Teenager Francesco De Santiago made medical history by becoming the first child to be discharged from a paediatric hospital with an implanted mechanical heart pump. Then he recently received a donor heart in a nine-hour transplant operation.

De Santiago was transferred to Texas Children's Heart Centre (TCHC) from south Texas after a temporary stroke. He was diagnosed with dilated cardiomyopathy, a condition in which his heart was enlarged to more than twice normal size and could not pump blood efficiently.

On Jan 29, De Santiago, 16, received a donor heart at the children's hospital.

He will continue to reside in Houston and undergo rehabilitation and follow-up checks for three months before returning to his home in south Texas. He calls his heart “a gift” and is learning how to care for himself and his new organ.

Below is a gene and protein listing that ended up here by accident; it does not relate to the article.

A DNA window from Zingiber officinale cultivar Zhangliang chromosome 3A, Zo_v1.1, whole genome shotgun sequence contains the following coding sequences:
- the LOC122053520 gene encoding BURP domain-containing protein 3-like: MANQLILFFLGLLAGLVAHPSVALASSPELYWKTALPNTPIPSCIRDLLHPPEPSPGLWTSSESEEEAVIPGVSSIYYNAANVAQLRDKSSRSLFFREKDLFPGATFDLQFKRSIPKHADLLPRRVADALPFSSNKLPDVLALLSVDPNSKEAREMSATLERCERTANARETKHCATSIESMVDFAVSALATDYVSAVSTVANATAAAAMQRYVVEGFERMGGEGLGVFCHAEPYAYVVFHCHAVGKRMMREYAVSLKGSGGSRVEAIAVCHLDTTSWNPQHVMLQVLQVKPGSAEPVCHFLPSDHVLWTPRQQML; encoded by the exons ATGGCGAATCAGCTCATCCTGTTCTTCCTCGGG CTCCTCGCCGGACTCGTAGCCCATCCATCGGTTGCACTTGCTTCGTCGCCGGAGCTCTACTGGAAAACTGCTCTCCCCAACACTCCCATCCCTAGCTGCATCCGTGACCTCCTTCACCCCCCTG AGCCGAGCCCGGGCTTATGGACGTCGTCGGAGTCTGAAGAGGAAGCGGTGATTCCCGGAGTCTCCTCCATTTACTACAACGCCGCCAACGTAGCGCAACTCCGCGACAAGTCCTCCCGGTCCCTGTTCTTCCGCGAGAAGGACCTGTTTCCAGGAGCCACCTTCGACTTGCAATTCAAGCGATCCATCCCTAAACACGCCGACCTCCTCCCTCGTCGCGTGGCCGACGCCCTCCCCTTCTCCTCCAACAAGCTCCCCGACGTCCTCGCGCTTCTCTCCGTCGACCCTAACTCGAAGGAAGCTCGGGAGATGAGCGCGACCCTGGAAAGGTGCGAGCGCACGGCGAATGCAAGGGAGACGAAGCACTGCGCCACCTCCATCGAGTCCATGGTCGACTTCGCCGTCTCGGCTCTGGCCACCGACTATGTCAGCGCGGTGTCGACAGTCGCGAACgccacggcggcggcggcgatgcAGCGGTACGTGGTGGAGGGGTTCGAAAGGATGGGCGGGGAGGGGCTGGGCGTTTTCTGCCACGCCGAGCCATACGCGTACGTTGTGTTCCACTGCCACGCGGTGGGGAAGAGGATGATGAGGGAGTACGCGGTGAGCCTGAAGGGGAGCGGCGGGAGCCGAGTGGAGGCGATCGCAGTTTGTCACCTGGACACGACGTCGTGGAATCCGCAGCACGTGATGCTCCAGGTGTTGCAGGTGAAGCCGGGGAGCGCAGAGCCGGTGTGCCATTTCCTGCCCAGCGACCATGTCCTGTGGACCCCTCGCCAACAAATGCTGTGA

David L.D. Morales, paediatric cardiovascular surgeon at TCHC, said: “Frank’s surgery went extremely well; he was a much better candidate for a heart transplant now than eight months ago when his heart was failing.”

He had implanted Frank's device last May and performed his recent heart transplant. “The device improved his physical health and allowed him to be discharged so he could enjoy some normal teen activity during the wait for a donor heart,” a hospital release quoted Morales as saying.

Until De Santiago was discharged in October, paediatric patients with implanted mechanical heart pump or ventricular assist device (VAD) remained in hospital, often in ICU, while awaiting a donor heart.

VAD is a device that keeps paediatric patient alive until a suitable donor heart becomes available.

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